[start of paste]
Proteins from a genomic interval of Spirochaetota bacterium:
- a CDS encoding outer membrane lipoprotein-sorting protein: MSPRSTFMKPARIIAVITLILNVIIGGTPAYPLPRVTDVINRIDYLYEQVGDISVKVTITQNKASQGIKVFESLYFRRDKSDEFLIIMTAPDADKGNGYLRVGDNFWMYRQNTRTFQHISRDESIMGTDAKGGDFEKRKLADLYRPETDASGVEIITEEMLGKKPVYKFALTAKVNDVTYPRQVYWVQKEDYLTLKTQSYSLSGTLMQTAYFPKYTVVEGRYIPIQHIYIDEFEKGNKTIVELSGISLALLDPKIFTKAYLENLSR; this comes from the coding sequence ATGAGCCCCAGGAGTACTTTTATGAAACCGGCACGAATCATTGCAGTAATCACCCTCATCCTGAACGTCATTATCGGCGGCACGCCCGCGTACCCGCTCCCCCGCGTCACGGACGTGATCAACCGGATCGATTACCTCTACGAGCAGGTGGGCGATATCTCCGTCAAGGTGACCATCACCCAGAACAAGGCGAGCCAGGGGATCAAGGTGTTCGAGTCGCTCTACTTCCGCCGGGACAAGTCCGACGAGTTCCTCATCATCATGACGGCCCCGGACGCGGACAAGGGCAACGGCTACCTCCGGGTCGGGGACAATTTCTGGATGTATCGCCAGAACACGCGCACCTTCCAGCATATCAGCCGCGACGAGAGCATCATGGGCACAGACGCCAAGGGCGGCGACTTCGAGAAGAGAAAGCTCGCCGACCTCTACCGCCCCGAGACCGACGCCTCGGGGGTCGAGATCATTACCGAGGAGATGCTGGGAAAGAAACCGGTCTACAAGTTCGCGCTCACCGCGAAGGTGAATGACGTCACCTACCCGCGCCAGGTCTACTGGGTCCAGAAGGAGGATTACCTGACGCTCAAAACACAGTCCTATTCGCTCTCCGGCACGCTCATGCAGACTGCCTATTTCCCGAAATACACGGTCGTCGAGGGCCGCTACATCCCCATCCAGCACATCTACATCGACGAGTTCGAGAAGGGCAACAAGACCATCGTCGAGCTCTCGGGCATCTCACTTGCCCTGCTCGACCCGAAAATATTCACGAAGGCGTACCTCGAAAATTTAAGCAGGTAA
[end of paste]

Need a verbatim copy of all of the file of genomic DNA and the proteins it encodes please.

Proteins from a genomic interval of Spirochaetota bacterium:
- a CDS encoding outer membrane lipoprotein-sorting protein: MSPRSTFMKPARIIAVITLILNVIIGGTPAYPLPRVTDVINRIDYLYEQVGDISVKVTITQNKASQGIKVFESLYFRRDKSDEFLIIMTAPDADKGNGYLRVGDNFWMYRQNTRTFQHISRDESIMGTDAKGGDFEKRKLADLYRPETDASGVEIITEEMLGKKPVYKFALTAKVNDVTYPRQVYWVQKEDYLTLKTQSYSLSGTLMQTAYFPKYTVVEGRYIPIQHIYIDEFEKGNKTIVELSGISLALLDPKIFTKAYLENLSR; this comes from the coding sequence ATGAGCCCCAGGAGTACTTTTATGAAACCGGCACGAATCATTGCAGTAATCACCCTCATCCTGAACGTCATTATCGGCGGCACGCCCGCGTACCCGCTCCCCCGCGTCACGGACGTGATCAACCGGATCGATTACCTCTACGAGCAGGTGGGCGATATCTCCGTCAAGGTGACCATCACCCAGAACAAGGCGAGCCAGGGGATCAAGGTGTTCGAGTCGCTCTACTTCCGCCGGGACAAGTCCGACGAGTTCCTCATCATCATGACGGCCCCGGACGCGGACAAGGGCAACGGCTACCTCCGGGTCGGGGACAATTTCTGGATGTATCGCCAGAACACGCGCACCTTCCAGCATATCAGCCGCGACGAGAGCATCATGGGCACAGACGCCAAGGGCGGCGACTTCGAGAAGAGAAAGCTCGCCGACCTCTACCGCCCCGAGACCGACGCCTCGGGGGTCGAGATCATTACCGAGGAGATGCTGGGAAAGAAACCGGTCTACAAGTTCGCGCTCACCGCGAAGGTGAATGACGTCACCTACCCGCGCCAGGTCTACTGGGTCCAGAAGGAGGATTACCTGACGCTCAAAACACAGTCCTATTCGCTCTCCGGCACGCTCATGCAGACTGCCTATTTCCCGAAATACACGGTCGTCGAGGGCCGCTACATCCCCATCCAGCACATCTACATCGACGAGTTCGAGAAGGGCAACAAGACCATCGTCGAGCTCTCGGGCATCTCACTTGCCCTGCTCGACCCGAAAATATTCACGAAGGCGTACCTCGAAAATTTAAGCAGGTAA